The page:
U.S. Prosecutors Have Had Julian Assange Charges at the Ready Since 2017

U.S. District Judge Claude M. Hilton ordered the unsealing of the criminal complaint against WikiLeaks founder Julian Assange on Monday, revealing that federal prosecutors in the Eastern District of Virginia have had charges at the ready since Dec. 21, 2017. A stamp on the document confirms the date of the previously sealed Assange complaint.

The U.S. Department of Justice (DOJ) announced last week that Assange was being charged for conspiracy to commit computer intrusion. While the public was already aware of Assange’s role in publishing military documents leaked by Chelsea Manning, the indictment alleged that Assange helped Manning hack government computers, tried to hide Manning’s role in leaks, and encouraged Manning to do more leaking.

Assange was kicked out of the Ecuadorian embassy in London and arrested last Thursday in relation to alleged bail skipping. His extradition to the United States is being handled by the Department of Justice’s Office of International Affairs, the DOJ said in a press release.

As Law&Crime noted before, charges against Assange are being brought in the Eastern District of Virginia (EDVA), the same district that has detained Manning for refusing to answer their questions about the Assange case. This is also the same district where the U.S. Attorney’s Office mistakenly named Assange as a target of yet-to-be unsealed criminal charges. Manning, a former U.S. Army intelligence analyst who was infamously convicted of violating the Espionage Act by disclosing thousands of “classified (and unclassified but ‘sensitive’) documents” to WikiLeaks, was previously sentenced to 35 years in prison, but that sentence was commuted by President Barack Obama in one of his last official acts. That was after seven years of imprisonment, which began when Manning was arrested in 2010.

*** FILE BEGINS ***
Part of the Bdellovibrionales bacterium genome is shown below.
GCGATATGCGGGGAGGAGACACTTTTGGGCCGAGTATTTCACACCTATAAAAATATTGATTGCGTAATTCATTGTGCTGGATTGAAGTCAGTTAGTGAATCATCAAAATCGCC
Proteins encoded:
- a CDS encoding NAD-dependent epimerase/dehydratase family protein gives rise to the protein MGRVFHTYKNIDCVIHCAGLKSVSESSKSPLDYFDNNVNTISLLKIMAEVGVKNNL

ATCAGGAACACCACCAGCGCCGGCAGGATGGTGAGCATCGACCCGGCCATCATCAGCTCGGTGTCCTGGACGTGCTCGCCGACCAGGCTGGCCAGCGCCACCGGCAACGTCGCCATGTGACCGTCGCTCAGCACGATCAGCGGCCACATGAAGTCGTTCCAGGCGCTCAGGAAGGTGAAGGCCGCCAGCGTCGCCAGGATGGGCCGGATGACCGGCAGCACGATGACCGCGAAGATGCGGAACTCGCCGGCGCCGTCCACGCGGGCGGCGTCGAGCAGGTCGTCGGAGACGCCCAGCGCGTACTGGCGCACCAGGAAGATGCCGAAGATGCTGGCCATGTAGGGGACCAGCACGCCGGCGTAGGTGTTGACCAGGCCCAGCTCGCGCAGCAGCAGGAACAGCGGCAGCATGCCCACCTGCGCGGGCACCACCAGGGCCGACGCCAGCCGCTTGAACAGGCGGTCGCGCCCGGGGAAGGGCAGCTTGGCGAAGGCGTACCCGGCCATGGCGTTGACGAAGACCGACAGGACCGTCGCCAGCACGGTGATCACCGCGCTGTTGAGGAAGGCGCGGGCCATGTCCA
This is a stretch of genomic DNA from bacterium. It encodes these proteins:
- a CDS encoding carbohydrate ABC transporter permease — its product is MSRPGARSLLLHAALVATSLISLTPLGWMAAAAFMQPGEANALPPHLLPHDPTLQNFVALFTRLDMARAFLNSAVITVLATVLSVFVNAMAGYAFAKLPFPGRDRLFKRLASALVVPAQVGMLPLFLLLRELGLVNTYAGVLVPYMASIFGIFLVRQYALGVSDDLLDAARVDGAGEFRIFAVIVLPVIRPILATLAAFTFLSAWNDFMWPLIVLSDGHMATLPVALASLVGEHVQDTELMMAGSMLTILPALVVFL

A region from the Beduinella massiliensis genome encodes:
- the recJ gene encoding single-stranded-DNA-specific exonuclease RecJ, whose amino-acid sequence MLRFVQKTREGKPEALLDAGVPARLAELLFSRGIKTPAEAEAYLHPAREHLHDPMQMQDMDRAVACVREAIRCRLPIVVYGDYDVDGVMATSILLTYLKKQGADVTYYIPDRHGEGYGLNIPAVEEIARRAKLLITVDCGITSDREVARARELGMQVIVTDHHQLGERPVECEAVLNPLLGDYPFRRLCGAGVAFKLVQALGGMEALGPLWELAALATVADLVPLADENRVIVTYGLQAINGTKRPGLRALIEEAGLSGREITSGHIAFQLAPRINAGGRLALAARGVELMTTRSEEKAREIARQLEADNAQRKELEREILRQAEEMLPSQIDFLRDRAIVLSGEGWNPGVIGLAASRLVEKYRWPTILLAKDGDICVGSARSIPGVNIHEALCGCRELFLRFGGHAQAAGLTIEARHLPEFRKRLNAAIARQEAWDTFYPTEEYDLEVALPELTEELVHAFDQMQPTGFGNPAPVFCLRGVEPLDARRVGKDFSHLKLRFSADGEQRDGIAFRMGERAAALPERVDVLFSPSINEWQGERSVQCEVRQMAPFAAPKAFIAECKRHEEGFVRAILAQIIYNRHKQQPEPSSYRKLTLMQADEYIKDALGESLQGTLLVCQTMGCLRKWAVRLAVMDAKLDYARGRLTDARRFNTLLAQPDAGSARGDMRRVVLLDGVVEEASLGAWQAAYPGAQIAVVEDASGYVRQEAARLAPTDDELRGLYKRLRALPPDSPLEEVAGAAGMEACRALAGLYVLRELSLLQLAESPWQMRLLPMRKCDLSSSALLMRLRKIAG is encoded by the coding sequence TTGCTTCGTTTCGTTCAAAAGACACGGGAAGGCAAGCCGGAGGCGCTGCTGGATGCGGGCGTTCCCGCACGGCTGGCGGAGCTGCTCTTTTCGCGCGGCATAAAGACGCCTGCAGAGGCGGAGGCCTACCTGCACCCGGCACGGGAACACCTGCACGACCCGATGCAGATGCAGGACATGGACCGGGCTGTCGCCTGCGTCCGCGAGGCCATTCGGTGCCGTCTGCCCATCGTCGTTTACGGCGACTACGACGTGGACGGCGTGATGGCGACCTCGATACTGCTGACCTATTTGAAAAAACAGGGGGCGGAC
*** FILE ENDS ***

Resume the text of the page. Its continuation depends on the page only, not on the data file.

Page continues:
U.S. complaint against Juli… on Scribd

Ronn Blitzer contributed to this report. 

[Image via Jack Taylor/Getty Images]

Matt Naham is managing editor of Law&Crime. He formerly worked as news editor and weekend editor at Rare.

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